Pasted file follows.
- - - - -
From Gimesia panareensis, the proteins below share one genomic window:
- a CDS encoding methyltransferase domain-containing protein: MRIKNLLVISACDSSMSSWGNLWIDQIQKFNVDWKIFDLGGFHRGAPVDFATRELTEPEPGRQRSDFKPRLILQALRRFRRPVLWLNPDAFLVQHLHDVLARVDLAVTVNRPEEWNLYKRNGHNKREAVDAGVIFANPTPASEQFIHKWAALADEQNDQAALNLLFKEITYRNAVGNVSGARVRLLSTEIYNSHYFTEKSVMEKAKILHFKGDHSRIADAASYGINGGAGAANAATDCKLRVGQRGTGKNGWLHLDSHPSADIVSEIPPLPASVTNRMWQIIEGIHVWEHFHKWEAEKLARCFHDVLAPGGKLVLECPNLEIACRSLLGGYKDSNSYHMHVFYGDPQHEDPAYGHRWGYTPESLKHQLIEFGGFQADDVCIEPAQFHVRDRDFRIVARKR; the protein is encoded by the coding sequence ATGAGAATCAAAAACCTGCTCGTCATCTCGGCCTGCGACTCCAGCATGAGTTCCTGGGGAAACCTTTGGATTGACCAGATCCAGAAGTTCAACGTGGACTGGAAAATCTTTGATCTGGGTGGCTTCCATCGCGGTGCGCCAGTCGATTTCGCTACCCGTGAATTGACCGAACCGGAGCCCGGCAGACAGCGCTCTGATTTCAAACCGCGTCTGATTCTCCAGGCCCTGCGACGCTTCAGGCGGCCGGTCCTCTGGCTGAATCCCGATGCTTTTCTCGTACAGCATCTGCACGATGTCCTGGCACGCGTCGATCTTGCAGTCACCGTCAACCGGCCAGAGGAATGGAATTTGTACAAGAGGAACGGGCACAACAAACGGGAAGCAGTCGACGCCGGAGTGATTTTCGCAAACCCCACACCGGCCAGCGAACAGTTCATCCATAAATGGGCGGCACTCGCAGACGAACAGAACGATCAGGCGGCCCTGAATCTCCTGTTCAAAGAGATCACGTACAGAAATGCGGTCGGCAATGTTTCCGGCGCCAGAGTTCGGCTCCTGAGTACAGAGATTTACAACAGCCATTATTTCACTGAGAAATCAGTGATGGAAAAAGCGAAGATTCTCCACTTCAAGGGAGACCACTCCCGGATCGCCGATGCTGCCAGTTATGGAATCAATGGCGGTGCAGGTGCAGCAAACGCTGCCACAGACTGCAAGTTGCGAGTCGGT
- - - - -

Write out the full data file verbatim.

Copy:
From Gimesia panareensis, the proteins below share one genomic window:
- a CDS encoding methyltransferase domain-containing protein: MRIKNLLVISACDSSMSSWGNLWIDQIQKFNVDWKIFDLGGFHRGAPVDFATRELTEPEPGRQRSDFKPRLILQALRRFRRPVLWLNPDAFLVQHLHDVLARVDLAVTVNRPEEWNLYKRNGHNKREAVDAGVIFANPTPASEQFIHKWAALADEQNDQAALNLLFKEITYRNAVGNVSGARVRLLSTEIYNSHYFTEKSVMEKAKILHFKGDHSRIADAASYGINGGAGAANAATDCKLRVGQRGTGKNGWLHLDSHPSADIVSEIPPLPASVTNRMWQIIEGIHVWEHFHKWEAEKLARCFHDVLAPGGKLVLECPNLEIACRSLLGGYKDSNSYHMHVFYGDPQHEDPAYGHRWGYTPESLKHQLIEFGGFQADDVCIEPAQFHVRDRDFRIVARKR; the protein is encoded by the coding sequence ATGAGAATCAAAAACCTGCTCGTCATCTCGGCCTGCGACTCCAGCATGAGTTCCTGGGGAAACCTTTGGATTGACCAGATCCAGAAGTTCAACGTGGACTGGAAAATCTTTGATCTGGGTGGCTTCCATCGCGGTGCGCCAGTCGATTTCGCTACCCGTGAATTGACCGAACCGGAGCCCGGCAGACAGCGCTCTGATTTCAAACCGCGTCTGATTCTCCAGGCCCTGCGACGCTTCAGGCGGCCGGTCCTCTGGCTGAATCCCGATGCTTTTCTCGTACAGCATCTGCACGATGTCCTGGCACGCGTCGATCTTGCAGTCACCGTCAACCGGCCAGAGGAATGGAATTTGTACAAGAGGAACGGGCACAACAAACGGGAAGCAGTCGACGCCGGAGTGATTTTCGCAAACCCCACACCGGCCAGCGAACAGTTCATCCATAAATGGGCGGCACTCGCAGACGAACAGAACGATCAGGCGGCCCTGAATCTCCTGTTCAAAGAGATCACGTACAGAAATGCGGTCGGCAATGTTTCCGGCGCCAGAGTTCGGCTCCTGAGTACAGAGATTTACAACAGCCATTATTTCACTGAGAAATCAGTGATGGAAAAAGCGAAGATTCTCCACTTCAAGGGAGACCACTCCCGGATCGCCGATGCTGCCAGTTATGGAATCAATGGCGGTGCAGGTGCAGCAAACGCTGCCACAGACTGCAAGTTGCGAGTCGGT